Today we’re seeing private business beginning to find ways of making money in space. First, NASA sent explorers into orbit and to the moon. Now, we have SpaceX, Boeing, and other business ventures following the path of government explorers. At some point in the future settlers might follow.
This was the same model of exploration used in the West. Lewis and Clark led the way with their Corps of Discovery from 1804 to 1806. Other government-sponsored explorations followed, mostly in an effort to survey and describe the land. Businesses tried to make a buck in the new land not long after Lewis and Clark’s successful journey.
David Thompson established the first fur trading post in Idaho in 1809 for the Northwest Company. In 1813 John Reid established a post at the mouth of the Boise River where it enters the Snake. Reid’s venture died with him shortly after at the hands of the natives. Donald McKenzie, with Thompson’s North West Company, established a post on the same site in 1819. Indian opposition to same led to its quick abandonment.
Thomas McKay, with the Hudson’s Bay Company, picked the site again in 1834 for a post he called Fort Boise. It was in response to a new trading post built the same year near the Snake River about 280 miles to the east by Nathaniel Wyeth. Hudson’s Bay bought out Wyeth’s fort in 1837.
When settlers began making their way west, Fort Hall became an important supply point for Oregon Trail travelers. Fort Boise would serve the same function for many years. Francois Payette built a bigger, better Fort Boise for the Hudson’s Bay Company a few miles away in 1838. It operated until 1854 when flooding and continued Indian hostilities closed it.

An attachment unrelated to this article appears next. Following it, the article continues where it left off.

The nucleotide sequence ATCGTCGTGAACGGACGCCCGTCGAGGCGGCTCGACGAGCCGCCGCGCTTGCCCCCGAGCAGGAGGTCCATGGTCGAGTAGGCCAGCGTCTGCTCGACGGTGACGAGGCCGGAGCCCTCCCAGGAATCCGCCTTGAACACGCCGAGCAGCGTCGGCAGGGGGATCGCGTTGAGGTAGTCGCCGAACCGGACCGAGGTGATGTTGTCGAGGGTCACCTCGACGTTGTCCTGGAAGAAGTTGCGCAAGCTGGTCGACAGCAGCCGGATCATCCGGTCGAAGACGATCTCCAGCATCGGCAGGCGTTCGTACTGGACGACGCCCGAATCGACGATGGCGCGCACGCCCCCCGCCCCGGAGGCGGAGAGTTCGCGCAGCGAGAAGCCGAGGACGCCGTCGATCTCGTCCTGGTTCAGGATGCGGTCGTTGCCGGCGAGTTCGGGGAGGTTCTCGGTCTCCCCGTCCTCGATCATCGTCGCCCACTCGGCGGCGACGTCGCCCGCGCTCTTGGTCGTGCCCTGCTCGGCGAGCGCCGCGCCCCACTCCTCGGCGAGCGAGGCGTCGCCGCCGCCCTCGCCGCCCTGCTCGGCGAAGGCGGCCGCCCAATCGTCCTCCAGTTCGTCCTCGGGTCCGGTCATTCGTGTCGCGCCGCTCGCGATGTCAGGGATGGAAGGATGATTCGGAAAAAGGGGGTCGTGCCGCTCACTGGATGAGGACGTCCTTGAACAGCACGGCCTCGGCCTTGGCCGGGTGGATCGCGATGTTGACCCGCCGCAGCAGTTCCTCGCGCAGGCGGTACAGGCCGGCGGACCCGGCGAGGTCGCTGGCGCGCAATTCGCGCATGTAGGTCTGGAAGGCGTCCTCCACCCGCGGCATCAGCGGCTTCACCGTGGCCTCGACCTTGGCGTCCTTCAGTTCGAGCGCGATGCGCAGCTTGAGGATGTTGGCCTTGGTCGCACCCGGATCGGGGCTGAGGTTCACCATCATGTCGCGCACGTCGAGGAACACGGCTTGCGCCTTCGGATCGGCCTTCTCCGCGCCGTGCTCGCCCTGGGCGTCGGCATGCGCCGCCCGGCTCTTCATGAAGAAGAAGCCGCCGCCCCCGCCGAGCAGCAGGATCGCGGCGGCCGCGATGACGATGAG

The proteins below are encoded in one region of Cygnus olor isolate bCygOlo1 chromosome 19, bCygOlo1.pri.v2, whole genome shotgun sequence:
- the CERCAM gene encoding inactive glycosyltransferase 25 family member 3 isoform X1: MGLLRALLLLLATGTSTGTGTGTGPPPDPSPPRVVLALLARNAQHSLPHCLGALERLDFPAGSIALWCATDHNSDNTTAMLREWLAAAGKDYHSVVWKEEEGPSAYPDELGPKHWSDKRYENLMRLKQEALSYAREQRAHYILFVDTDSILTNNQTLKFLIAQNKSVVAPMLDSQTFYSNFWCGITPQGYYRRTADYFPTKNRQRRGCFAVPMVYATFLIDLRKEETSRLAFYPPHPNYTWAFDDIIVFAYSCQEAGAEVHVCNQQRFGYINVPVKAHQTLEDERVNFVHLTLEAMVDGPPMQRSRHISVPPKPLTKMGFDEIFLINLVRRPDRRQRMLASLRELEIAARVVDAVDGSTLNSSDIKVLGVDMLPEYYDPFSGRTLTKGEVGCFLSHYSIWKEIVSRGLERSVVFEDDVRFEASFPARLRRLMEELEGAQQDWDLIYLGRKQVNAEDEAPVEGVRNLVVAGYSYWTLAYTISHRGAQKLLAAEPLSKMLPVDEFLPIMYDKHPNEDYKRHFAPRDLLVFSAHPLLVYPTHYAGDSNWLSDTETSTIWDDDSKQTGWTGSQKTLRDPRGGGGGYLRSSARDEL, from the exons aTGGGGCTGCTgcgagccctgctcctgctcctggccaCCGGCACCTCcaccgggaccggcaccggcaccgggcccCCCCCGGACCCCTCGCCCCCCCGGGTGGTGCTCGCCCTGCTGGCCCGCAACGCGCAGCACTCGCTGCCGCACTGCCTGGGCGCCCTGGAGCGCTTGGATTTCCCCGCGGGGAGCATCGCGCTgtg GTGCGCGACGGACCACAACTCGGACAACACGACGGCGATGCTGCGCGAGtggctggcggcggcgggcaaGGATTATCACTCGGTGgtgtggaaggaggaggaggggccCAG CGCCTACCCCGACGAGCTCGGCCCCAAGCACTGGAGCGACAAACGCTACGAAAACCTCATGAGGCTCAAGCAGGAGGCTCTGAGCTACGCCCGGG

The Fort Boise that helped kick-start the town of Boise was built by the military in 1863, about 40 miles east of the original fort.
Meanwhile, (condensing a lot of history) back at Fort Hall, things weren’t going that well for the Hudson’s Bay Company, either. The fort was abandoned in 1856. The military built new Fort Hall about 25 miles away from the Hudson’s Bay site, on Lincoln Creek in 1870.
Government involvement in exploration and forts was interwoven with the efforts of businesses and entrepreneurs (fur trappers) in the early days of the new frontier. Much the same is happening today with space exploration. You won’t be able to take your Conestoga wagon to Mars, or even your Tesla. Settlers are unlikely to encounter hostile natives on those first trips into the new frontier. Their challenges will be more basic: food, water, and breathable air.